My freelance career began by happenstance. It was my sophomore year at Virginia Tech and I was the news editor of the student newspaper, The Collegiate Times. During production one night, my editor-in-chief, Cameron, told me her friend needed a new bio for his band. He asked Cameron if she would be interested in writing a bio for them, but she said she knew someone better for the job. That person was me.

Truth be told, I have no idea why she thought of me; I had never written a bio before. Perhaps it was because I was dating a musician, or because my music was always blaring too loudly through my headphones. Whatever the reason, I graciously said yes.

I met with the band, heard their story, and a week later their new bio was online. I figured that was that and returned to my regular routine – until about a week later. The band emailed me and said another friend of theirs needed a bio for his band, and that he wanted me to write it.

That’s when I realized I could make an income as a writer. I knew I needed more than two band bios under my belt to show clients they can trust me to write their stories. So I reached out to anyone I could think of who could benefit from a bio or self promotion in some way, and I did it all for free. I reasoned that putting in the free work to build up my portfolio now would pay off later down the road.

And it did. Once I had a big enough portfolio to showcase, I began cold calling (well, cold “Facebook messaging”) bands across Virginia. Every morning I spent a few hours before class searching potential clients on Facebook, Twitter, and Instagram and told them about the services I offered. My “package” included a one-page bio, a half-page version, and a one-sentence “blurb” for social media sites.

After about a year of searching for work solely on my own, I finally decided to sign up for freelancing websites. Fiverr and Upwork were my top picks, and I was fortunate enough to gain a few regular clients through both.

My freelancing continued when I moved to Richmond and transferred to Virginia Commonwealth University. My work later led me to a part time copywriting position my senior year, and after graduation it took me to Longwood University as a producer for the Day After Graduation podcast.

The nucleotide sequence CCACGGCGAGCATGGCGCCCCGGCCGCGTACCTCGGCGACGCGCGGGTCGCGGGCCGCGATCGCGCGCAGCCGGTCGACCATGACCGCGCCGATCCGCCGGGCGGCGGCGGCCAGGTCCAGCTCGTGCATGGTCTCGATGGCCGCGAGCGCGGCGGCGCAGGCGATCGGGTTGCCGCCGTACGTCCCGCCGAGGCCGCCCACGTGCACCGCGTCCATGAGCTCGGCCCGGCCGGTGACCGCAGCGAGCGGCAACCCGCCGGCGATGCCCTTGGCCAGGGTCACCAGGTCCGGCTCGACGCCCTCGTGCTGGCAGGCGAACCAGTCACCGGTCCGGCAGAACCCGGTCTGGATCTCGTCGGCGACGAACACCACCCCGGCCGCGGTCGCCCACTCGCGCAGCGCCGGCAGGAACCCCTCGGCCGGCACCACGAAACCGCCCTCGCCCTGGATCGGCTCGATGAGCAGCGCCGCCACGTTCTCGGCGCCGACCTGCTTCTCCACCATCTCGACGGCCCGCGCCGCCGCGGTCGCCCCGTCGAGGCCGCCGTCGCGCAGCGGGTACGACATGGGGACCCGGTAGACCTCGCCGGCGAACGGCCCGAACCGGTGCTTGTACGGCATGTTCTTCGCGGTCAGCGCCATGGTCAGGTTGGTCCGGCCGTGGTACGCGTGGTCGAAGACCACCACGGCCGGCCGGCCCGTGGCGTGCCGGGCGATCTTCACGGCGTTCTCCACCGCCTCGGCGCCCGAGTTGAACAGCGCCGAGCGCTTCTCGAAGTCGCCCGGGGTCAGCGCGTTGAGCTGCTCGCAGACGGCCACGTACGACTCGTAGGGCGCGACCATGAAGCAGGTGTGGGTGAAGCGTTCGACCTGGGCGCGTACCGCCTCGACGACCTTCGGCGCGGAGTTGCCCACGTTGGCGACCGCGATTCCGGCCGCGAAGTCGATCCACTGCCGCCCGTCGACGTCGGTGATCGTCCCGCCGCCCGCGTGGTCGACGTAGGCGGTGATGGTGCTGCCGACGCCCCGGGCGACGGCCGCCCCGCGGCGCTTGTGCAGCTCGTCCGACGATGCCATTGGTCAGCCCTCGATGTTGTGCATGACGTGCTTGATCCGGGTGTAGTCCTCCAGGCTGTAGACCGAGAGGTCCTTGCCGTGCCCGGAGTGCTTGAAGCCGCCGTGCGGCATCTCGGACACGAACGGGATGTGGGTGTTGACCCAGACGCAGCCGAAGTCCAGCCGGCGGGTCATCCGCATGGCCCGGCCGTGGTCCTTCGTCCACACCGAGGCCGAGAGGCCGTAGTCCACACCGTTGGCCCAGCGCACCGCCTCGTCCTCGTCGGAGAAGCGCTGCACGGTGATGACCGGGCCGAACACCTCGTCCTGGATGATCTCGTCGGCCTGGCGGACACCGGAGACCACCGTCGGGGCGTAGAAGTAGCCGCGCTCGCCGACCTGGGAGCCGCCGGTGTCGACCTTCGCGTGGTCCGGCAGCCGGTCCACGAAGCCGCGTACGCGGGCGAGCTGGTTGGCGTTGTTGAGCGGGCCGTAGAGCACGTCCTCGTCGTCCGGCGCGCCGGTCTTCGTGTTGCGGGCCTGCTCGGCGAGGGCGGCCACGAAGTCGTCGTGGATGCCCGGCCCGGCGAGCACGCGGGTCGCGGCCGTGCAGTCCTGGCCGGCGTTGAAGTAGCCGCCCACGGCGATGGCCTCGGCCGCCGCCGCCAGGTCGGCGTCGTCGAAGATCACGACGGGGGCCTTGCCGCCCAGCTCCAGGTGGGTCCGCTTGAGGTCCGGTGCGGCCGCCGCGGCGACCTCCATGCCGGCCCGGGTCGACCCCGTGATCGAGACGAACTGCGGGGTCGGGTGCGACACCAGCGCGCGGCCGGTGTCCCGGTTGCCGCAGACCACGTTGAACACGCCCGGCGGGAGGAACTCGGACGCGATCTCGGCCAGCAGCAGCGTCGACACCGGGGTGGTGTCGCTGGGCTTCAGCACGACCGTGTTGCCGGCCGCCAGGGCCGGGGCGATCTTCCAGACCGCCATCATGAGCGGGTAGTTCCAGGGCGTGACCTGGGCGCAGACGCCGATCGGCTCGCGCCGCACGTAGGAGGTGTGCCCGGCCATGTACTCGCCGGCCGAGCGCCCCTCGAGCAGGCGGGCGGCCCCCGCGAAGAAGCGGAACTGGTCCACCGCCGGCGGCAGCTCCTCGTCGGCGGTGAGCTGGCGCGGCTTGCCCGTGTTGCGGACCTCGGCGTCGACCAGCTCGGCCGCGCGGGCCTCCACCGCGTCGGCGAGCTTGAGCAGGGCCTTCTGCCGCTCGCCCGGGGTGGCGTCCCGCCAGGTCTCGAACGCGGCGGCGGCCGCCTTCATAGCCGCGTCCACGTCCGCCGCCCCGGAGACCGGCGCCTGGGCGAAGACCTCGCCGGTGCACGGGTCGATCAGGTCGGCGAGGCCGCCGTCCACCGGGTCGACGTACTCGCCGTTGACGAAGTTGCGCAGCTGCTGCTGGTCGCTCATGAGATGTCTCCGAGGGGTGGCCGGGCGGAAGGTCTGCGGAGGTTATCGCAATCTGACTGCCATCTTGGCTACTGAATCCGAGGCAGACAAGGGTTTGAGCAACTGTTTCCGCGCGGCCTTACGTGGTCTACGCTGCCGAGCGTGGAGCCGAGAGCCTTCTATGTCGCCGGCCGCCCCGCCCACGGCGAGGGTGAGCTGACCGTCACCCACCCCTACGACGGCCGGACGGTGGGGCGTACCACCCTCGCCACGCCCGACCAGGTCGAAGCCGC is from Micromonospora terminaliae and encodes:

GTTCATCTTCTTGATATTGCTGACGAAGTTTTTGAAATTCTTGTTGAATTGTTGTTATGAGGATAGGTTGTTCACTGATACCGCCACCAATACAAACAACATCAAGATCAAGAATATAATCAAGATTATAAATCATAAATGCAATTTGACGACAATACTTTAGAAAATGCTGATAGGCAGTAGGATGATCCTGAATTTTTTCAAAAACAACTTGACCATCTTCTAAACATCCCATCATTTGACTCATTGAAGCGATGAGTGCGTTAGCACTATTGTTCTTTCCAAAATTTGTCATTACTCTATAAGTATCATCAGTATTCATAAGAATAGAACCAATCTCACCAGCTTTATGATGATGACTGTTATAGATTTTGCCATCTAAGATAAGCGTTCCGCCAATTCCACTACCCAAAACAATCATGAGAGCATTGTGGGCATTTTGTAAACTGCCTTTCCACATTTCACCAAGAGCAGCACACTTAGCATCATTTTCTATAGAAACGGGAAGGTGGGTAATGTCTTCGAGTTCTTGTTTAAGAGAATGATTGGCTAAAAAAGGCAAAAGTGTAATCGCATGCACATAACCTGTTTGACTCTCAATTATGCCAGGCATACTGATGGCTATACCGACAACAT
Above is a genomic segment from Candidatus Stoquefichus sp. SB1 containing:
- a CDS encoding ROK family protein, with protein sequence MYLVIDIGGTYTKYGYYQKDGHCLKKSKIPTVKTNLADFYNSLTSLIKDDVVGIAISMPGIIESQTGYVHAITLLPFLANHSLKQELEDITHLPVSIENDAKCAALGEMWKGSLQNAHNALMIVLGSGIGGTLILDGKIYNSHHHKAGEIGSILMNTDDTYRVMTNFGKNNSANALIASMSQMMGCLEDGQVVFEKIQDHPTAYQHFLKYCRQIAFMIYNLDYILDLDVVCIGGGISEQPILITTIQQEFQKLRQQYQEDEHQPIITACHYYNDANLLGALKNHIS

If you are interested in freelancing during college, here are my top five tips that helped me get started as a freelancer that I still turn to today.


  • I wasn’t afraid to reach out

Cold calling potential new clients is an inevitable part of freelancing, especially when just starting out. No one knows who you are yet, and unless you go out and tell them what you can do, your customer base will never grow.

  • I asked for reviews.

Once you turn in finished work for a client, don’t be afraid to ask for a review! If you have been communicative, punctual, and thorough in your work, there’s no reason your client would write anything bad about you. Reviews are great to showcase on your portfolio, and they make you seem more legitimate and trustworthy to future clients.

  • Ask for referrals

After working with a client, I asked that they suggest me to a friend who may be in need of written work. If a client shared my writing on social media, I asked that they tag me in their posts or credit me in some way. Why? Because referrals lead to more work. Word-of-mouth is a powerful marketing tool for freelancers, especially when you’re just starting out.

  • I created an online portfolio

I maintained an online portfolio to showcase my writing samples. Portfolios are a great way to showcase your work all in one place, and when contacting a potential new client all you have to do is send them one URL rather than multiple links to your work. Even if you only have two or three samples of your work to share, put them online! This way, people can start finding you.

  • Make a LinkedIn profile and update it regularly

I have found more freelancing success through LinkedIn than any other online platform. I’m very active about keeping my profile up-to-date, making new contacts, and posting content whenever I can. You don’t have to be a writer to take advantage of LinkedIn as a freelancer. There are freelance graphic designers, bookkeepers, photographers, and more utilizing LinkedIn to help their businesses grow.

These tips helped me stay afloat in the early days of freelancing. But don’t be fooled – I made a lot of mistakes in the early days. Looking back, there are things I would have done differently and more efficiently that would have benefited my freelancing career down the road.

That’s why we’re here. So I can tell you how you can take the skills you already have (whether you’re a writer or not!) to start freelancing in college – and to avoid the many mistakes that I made when first starting out.

About the Author

Maura Mazurowski

Maura Mazurowski is the Community Coordinator bringing together students and alumni to the Longwood Professional Communities. She also produced Season 2 of the Longwood podcast, Day After Graduation." Her work has been published in The Washington Post, U.S. News & World Report, The Daily Progress, Virginia Mercury, and more.

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